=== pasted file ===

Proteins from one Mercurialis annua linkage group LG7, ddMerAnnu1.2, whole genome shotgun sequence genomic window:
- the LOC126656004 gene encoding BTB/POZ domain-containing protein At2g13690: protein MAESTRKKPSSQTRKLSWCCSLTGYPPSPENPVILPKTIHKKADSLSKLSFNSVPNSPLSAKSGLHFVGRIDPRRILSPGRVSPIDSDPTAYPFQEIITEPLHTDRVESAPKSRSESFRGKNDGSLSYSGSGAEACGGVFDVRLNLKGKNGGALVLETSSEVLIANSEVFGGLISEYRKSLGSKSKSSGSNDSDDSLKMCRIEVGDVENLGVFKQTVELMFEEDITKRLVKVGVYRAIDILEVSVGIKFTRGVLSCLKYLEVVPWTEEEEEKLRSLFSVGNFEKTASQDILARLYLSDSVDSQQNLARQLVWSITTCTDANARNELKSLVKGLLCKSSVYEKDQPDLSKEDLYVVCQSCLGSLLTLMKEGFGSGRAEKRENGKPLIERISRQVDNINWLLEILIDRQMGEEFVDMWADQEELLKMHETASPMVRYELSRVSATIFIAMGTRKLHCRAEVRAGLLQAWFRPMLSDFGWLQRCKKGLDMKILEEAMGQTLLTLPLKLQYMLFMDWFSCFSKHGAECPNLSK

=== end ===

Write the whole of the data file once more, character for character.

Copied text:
Proteins from one Mercurialis annua linkage group LG7, ddMerAnnu1.2, whole genome shotgun sequence genomic window:
- the LOC126656004 gene encoding BTB/POZ domain-containing protein At2g13690: protein MAESTRKKPSSQTRKLSWCCSLTGYPPSPENPVILPKTIHKKADSLSKLSFNSVPNSPLSAKSGLHFVGRIDPRRILSPGRVSPIDSDPTAYPFQEIITEPLHTDRVESAPKSRSESFRGKNDGSLSYSGSGAEACGGVFDVRLNLKGKNGGALVLETSSEVLIANSEVFGGLISEYRKSLGSKSKSSGSNDSDDSLKMCRIEVGDVENLGVFKQTVELMFEEDITKRLVKVGVYRAIDILEVSVGIKFTRGVLSCLKYLEVVPWTEEEEEKLRSLFSVGNFEKTASQDILARLYLSDSVDSQQNLARQLVWSITTCTDANARNELKSLVKGLLCKSSVYEKDQPDLSKEDLYVVCQSCLGSLLTLMKEGFGSGRAEKRENGKPLIERISRQVDNINWLLEILIDRQMGEEFVDMWADQEELLKMHETASPMVRYELSRVSATIFIAMGTRKLHCRAEVRAGLLQAWFRPMLSDFGWLQRCKKGLDMKILEEAMGQTLLTLPLKLQYMLFMDWFSCFSKHGAECPNLSK